Chinese hot pot can be a perfect group food: the boiling soup can be easily shared, and everyone can dip whatever foods they’d like into it. Housed in a former karaoke joint, it retains the mirrored ceiling and roomy booths of the previous occupant, but the giant space also allows for even bigger groups to share extended tables. The free cold appetizers and make-your-own-sauce bar allow for complete customization.
How to reserve: Call them at 206.257.3888
Quality AthleticsAddress and Info
Don’t call it a sports bar. That it’s practically a block from the stadiums and has a sports theme is inconsequential: what’s important here are the crisp fries, smart sandwiches, and boozy slushies. Oh, and the Trophy Room, where your group can have a private bar, indoor and outdoor seating, and your own fire pit.
How to reserve: Book online via Gather
Queen Anne BeerhallAddress and Info
With 7,000sqft of beer-drinkin’ and pretzel-eatin’ space, we’re pretty sure they can squeeze you in, even if your group suddenly exploded from “just a few friends” to “everybody and their monkey.” And even the monkeys will find something to love among the 25 taps, cocktails with house-made syrups and shrubs, and brat-heavy food menu.
How to reserve: Email firstname.lastname@example.org
Jack’s BBQAddress and Info
Take the team on a trip to Central Texas with brisket and barbecue galore. Even though it’s not technically in Texas, everything’s bigger here, with plenty of space for big groups -- and a private dining room if needed (the Double D Lounge). The biggest platter it offers, should your event happen on a Tuesday, is the giant beef ribs. There’s no doubt this dish is worth rescheduling your birthday for.
How to reserve: Call them at 206.467.4038
Crawfish HouseAddress and Info
Nothing bonds a group faster than learning to “Suck dem haids n pinch dos tails!” as a sign commands you to do at this casual Vietnamese-Cajun seafood house. Empty a bag of crawfish, crabs, shrimp, corn, sausage, and potatoes onto the table, order up a round of drinks, and wrestle out that sweet meat. When special shipments of crawfish come in, you can reserve enough for your group through its Facebook page.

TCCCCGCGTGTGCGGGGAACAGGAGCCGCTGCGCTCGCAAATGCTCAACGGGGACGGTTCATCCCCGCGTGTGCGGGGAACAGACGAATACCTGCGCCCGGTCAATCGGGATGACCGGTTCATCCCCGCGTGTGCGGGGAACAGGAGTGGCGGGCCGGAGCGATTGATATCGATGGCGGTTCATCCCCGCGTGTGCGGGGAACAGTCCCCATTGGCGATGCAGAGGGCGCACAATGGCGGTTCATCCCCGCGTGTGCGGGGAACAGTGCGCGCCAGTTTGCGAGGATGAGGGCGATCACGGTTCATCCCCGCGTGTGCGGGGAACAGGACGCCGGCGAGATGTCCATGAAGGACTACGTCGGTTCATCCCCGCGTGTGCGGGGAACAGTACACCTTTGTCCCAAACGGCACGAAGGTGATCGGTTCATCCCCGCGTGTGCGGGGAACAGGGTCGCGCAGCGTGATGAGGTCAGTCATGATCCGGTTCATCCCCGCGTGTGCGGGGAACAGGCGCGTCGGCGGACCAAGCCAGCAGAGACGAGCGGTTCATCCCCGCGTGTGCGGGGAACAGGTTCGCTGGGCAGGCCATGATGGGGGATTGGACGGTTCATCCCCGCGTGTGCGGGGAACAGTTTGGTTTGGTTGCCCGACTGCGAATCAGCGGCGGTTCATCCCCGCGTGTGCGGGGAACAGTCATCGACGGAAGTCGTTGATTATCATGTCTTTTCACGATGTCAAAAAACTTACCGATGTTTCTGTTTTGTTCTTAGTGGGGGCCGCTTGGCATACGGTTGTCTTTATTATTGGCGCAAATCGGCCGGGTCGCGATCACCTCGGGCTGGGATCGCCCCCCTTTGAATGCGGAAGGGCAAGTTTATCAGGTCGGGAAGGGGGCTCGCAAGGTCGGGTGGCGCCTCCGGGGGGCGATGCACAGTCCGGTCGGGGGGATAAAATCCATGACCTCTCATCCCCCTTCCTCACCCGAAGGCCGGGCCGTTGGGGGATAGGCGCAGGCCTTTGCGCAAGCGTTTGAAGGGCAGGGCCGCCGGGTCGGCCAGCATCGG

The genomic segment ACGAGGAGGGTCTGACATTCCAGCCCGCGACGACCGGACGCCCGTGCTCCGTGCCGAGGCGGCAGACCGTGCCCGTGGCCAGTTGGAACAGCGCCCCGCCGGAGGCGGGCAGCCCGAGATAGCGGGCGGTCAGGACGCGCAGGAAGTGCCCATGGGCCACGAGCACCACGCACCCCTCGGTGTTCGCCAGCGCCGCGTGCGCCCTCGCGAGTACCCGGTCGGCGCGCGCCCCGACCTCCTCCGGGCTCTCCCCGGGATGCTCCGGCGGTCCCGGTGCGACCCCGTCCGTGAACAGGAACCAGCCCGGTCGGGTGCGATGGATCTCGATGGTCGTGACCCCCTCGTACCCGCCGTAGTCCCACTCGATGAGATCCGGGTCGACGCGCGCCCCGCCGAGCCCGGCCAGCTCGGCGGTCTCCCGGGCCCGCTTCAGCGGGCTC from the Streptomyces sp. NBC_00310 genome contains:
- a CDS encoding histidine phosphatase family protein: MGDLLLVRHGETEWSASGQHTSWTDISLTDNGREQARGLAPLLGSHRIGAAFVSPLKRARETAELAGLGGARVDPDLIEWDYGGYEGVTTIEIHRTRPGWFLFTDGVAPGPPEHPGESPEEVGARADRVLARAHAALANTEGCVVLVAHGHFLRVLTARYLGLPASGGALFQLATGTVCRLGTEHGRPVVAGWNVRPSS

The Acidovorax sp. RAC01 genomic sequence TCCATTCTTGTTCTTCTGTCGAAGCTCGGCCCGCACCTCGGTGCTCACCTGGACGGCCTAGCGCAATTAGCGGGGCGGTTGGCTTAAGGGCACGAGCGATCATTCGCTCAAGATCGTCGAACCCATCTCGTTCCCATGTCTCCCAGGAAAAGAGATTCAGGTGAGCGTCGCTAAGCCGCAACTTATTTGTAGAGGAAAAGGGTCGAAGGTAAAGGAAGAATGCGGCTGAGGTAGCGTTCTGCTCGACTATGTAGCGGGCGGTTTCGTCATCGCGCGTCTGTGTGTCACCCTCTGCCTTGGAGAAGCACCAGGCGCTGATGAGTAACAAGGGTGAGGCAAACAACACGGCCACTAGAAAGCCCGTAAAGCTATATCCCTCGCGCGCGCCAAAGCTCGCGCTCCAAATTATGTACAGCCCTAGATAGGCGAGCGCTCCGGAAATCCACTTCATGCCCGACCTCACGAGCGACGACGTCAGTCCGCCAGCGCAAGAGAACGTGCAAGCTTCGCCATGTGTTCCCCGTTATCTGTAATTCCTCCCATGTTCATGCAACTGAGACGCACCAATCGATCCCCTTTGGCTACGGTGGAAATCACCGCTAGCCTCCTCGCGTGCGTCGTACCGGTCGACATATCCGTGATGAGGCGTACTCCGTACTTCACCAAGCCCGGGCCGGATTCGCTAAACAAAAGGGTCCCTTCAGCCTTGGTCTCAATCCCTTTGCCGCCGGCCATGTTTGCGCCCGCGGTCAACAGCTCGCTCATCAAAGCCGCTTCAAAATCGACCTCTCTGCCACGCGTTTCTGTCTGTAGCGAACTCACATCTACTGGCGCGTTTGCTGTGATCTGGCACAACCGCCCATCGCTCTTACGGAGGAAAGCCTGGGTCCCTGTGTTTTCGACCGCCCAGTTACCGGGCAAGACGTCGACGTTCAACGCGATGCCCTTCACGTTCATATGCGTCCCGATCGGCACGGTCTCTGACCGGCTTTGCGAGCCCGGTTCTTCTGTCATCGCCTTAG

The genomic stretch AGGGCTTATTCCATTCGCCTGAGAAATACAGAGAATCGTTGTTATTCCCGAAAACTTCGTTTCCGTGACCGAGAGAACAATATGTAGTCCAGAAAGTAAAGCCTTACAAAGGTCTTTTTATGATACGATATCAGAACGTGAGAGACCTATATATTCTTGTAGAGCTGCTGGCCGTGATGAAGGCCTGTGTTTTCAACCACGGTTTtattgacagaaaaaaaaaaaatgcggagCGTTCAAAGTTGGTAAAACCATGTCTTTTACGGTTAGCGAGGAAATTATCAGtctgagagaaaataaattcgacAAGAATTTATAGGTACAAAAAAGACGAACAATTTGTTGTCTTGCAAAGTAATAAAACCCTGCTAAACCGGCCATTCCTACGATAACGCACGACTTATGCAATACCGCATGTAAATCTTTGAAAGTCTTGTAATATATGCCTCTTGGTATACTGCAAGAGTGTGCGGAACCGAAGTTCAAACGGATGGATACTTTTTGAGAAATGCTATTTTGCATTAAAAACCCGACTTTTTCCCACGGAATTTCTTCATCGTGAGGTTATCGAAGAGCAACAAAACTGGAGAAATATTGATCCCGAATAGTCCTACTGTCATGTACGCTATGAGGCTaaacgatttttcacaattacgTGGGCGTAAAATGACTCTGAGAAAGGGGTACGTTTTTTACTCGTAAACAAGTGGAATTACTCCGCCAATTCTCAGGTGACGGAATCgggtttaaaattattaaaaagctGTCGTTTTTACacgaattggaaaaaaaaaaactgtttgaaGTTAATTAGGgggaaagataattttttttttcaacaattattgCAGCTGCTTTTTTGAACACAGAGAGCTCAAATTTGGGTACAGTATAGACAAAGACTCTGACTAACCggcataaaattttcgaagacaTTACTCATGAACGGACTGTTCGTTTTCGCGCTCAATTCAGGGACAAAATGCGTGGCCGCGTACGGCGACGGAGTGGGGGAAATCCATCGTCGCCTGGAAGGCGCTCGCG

How to reserve: Call them at 206.588.1613
Ma’onoAddress and Info
Not only will this Hawaiian-inspired spot pull together as many tables as needed to cater to your group, but when you make your reservation, you can reserve as much fried chicken as your group will need -- including gluten-free options. The giant platters of whole or half birds, twice-fried, go perfectly with the house kimchee and SPAM musubi, and will fill your group up until you’re all clutching your bellies and fighting for the leftovers.
How to reserve: Call them at 206.935.1075 or email email@example.com
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1. Brimmer & Heeltap425 NW Market, Seattle
2. Local 3602234 1st Ave, Seattle
3. Mamnoon1508 Melrose Ave, Seattle
4. Super Six3714 S Hudson St, Seattle
5. Barolo Ristorante1940 Westlake Ave, Seattle
6. Restaurant Roux4201 N Fremont Ave, Seattle
7. The Yard Cafe8313 Greenwood Ave N, Seattle
8. Maneki304 6th Ave S, Seattle
9. Chiang's Gourmet7845 Lake City Way NE, Seattle
10. Style Hot Pot930 N 130th St, Seattle
11. Quality Athletics115 S King St, Seattle
12. Queen Anne Beerhall203 W Thomas St, Seattle
13. Jack's BBQ3942 Airport Way S, Seattle
14. Crawfish House9826 16th Ave SW, Seattle
15. Ma'ono Fried Chicken & Whiskey4437 California Ave SW, Seattle